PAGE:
But the most glaring feature of the program for me was how Attila and his Huns were portrayed - as a kind of generic medieval European warrior force. They could have been straight out of a Viking movie, or Lord of the Rings, or Braveheart (particularly as they sounded kinda Scottish when they spoke). Attila (played by Rory McCann) was depicted as the stereotypical alpha-male warrior leader in the Western tradition - tall and powerfully built, with long hair, a beard, and a big sword. His soldiers looked much the same.



Problem is, everything we know about Attila says that he looked nothing like that. He and his armies came not from Northern Europe but Central Asia, beyond the Volga River.

Roman writer Priscus describes Attila thusly:
"Short of stature, with a broad chest and a large head; his eyes were small, his beard thin and sprinkled with grey; and he had a flat nose and tanned skin, showing evidence of his origin."
Of the Huns, Gothic-Roman bureaucrat Jordanes wrote:
"They made their foes flee in horror because their swarthy aspect was fearful, and they had, if I may call it so, a sort of shapeless lump, not a head, with pin-holes rather than eyes. Their hardihood is evident in their wild appearance, and they are beings who are cruel to their children on the very day they are born. For they cut the cheeks of the males with a sword, so that before they receive the nourishment of milk they must learn to endure wounds. Hence they grow old beardless and their young men are without comeliness, because a face furrowed by the sword spoils by its scars the natural beauty of a beard. They are short in stature, quick in bodily movement, alert horsemen, broad shouldered, ready in the use of bow and arrow, and have firm-set necks which are ever erect in pride. Though they live in the form of men, they have the cruelty of wild beasts."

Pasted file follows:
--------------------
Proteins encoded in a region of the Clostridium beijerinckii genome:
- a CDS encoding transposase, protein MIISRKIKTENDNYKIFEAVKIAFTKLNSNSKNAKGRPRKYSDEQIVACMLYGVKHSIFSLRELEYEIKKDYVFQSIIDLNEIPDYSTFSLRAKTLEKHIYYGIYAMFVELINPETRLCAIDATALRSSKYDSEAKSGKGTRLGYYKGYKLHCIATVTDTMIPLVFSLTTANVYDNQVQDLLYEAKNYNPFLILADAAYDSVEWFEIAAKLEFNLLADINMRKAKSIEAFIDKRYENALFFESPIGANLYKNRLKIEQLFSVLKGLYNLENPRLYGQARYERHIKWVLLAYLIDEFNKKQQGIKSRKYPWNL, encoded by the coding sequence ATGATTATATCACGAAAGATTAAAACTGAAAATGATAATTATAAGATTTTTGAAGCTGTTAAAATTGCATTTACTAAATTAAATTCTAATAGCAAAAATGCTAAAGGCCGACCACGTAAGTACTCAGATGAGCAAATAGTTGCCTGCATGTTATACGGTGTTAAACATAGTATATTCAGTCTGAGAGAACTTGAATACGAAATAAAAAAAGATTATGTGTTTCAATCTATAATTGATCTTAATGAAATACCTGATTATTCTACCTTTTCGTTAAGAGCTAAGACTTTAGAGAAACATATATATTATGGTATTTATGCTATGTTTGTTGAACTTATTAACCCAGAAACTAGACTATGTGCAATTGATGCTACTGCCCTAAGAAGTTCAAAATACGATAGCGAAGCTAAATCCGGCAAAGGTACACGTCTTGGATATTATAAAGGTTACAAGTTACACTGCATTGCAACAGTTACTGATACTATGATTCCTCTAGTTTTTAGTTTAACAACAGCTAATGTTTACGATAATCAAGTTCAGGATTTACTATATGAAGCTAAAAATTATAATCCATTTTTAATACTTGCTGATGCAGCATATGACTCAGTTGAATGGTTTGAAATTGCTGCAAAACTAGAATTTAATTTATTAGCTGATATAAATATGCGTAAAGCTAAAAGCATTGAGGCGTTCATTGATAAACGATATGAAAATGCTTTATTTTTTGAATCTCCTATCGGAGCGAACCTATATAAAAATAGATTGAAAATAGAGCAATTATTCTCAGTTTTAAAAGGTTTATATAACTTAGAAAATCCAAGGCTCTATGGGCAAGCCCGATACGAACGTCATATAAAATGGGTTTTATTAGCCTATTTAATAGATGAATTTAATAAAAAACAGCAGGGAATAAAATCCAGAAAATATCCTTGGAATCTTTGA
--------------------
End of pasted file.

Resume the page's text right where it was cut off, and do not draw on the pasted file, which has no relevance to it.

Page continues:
Clearly, the real Huns did not resemble Rory McCann. But descriptions of them are complicated by the likelihood that they were not a single homogeneous ethnic group. The Central Asian steppe from whence they came was gigantic inhabited by numerous tribes, and as they conquered more territory they would have absorbed more diverse populations. So among the Hun armies there might have been people who spoke Turkic, Uralic, Mongolic, Slavic and Iranic languages. As for Attila himself, he was probably not purely "East Asian" in phenotype (in the way that Genghis Khan would have been); rather, he likely resembled a modern day Uighur, Uzbek or Kazakh, or a Hazara from Afghanistan.